Research both produces and is affected by advances in technology. However, although advances in genetics, the rise of the Internet, and the growth of informatics are all providing important new capabilities for research, these advances also can raise new ethical challenges. For example, although genetic research may pose no physical risk beyond that of drawing blood, it can pose significant psychological and economic risks if participants - or their insurers or employers - learn that they are predisposed to an untreatable condition. NBAC has addressed some of these issues in a previous report (NBAC 1999b).
New information technologies can provide opportunities for medical, health-related, and social science research while also raising ethical challenges regarding the protection of confidentiality of the resulting data. The computerization of medical records, which greatly facilitates retrospective analysis of patients' medical records, has also prompted discussion about the legitimate access to and use of medical records in the new electronic environment (Etzioni 1999; National Research Council 1997). Such new technologies might, in this case, increase threats to privacy by making it easier to identify patients from combinations of seemingly unidentifiable data, such as age and date of hospital admission (Sweeney 1997; Woodward 1999). As with medical records, computerization has prompted discussion about the ability to restrict access to and use of employment or school records, financial information, and large survey data sets (Garfinkel 2000; White 2000).
The Internet has also given rise to new research opportunities and risks by allowing investigators to reach a wide pool of participants, although participants' assumptions about the anonymity, security, and privacy of Internet connections might not be justified. The ease with which investigators can misrepresent themselves online raises new questions about the propriety of deception research carried out in this context. The possibility for online misrepresentation by participants is also of concern; for example, investigators may have no way of knowing whether children are participants in online research and are therefore in need of special protections (Frankel and Siang 1999).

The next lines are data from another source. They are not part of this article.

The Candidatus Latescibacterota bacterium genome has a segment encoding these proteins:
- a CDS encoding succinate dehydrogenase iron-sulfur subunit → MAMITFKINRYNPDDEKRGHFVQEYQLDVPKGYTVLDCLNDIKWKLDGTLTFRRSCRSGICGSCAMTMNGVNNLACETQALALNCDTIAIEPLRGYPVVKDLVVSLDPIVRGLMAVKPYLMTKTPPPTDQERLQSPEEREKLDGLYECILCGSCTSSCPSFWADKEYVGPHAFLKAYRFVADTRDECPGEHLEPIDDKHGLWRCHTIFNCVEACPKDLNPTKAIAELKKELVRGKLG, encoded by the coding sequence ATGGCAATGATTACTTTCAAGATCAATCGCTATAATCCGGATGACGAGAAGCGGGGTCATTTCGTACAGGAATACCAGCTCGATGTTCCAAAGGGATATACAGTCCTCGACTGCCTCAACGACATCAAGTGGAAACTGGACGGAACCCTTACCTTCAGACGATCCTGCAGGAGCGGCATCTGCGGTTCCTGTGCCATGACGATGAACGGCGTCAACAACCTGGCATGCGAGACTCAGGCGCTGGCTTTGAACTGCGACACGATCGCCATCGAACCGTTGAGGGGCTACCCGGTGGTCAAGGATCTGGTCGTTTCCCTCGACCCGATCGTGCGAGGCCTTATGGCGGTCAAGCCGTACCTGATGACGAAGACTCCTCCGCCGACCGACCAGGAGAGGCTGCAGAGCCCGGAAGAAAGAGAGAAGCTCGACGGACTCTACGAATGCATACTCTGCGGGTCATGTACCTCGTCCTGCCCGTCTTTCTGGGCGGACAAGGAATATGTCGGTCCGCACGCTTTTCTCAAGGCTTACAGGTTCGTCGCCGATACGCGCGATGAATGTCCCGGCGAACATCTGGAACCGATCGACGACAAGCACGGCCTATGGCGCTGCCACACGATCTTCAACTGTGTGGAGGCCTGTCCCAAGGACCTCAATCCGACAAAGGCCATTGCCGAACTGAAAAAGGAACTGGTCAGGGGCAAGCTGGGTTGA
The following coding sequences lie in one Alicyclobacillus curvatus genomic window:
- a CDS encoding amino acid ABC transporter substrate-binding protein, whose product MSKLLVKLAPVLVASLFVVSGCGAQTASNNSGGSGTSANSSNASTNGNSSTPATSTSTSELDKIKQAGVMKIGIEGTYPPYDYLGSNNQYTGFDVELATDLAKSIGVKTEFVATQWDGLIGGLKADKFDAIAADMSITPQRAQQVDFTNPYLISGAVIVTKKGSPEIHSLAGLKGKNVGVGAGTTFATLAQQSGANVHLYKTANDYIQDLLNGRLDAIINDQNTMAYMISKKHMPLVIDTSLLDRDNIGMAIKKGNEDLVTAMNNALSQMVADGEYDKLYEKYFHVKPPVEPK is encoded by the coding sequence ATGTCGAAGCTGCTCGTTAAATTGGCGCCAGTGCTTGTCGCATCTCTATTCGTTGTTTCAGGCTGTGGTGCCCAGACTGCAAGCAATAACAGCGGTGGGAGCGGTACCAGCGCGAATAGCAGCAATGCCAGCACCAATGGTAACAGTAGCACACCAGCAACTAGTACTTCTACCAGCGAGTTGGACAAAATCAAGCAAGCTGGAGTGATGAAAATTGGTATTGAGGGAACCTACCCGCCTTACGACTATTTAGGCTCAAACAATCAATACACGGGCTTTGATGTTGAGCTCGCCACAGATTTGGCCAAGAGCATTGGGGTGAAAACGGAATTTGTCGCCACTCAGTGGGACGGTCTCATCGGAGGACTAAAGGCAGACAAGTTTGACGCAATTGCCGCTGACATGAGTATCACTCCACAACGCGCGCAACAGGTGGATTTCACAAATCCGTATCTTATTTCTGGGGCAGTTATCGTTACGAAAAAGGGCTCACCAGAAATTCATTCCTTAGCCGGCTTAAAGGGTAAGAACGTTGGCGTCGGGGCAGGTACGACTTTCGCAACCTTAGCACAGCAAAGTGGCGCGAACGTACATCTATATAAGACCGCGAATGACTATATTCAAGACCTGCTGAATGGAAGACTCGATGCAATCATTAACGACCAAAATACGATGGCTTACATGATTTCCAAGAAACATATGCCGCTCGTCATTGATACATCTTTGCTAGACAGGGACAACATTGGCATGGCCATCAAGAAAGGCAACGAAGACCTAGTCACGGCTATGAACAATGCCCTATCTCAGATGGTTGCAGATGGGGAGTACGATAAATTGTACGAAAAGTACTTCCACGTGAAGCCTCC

Social science research also is undergoing a number of important changes that affect the protection of research participants. Beginning with the cardiovascular disease primary prevention trials conducted in various communities and sponsored by the National Heart, Lung, and Blood Institute in the 1980s (Carleton et al. 1995; Farquhar et al. 1985; Jacobs et al. 1986), there has been an increase in the number of research studies conducted in community settings (Mittelmark et al. 1993). As the behavioral and social determinants of more diseases are known (e.g., HIV/AIDS, lung cancer, heart attack, stroke), the focus of intervention strategies has broadened from the individual to the population, and the research setting has in some cases moved into the community (Schneiderman and Speers 2000). For example, research on cigarette smoking once focused on cessation efforts, and interventions were targeted at individuals (DiClemente et al. 1991). Now, with the emphasis on prevention of smoking behavior, research interventions are often targeted at particular populations and carried out at the community level (Cummings 1999). With such community-oriented research interventions, defining the research participants and identifying the appropriate participant protections can be difficult.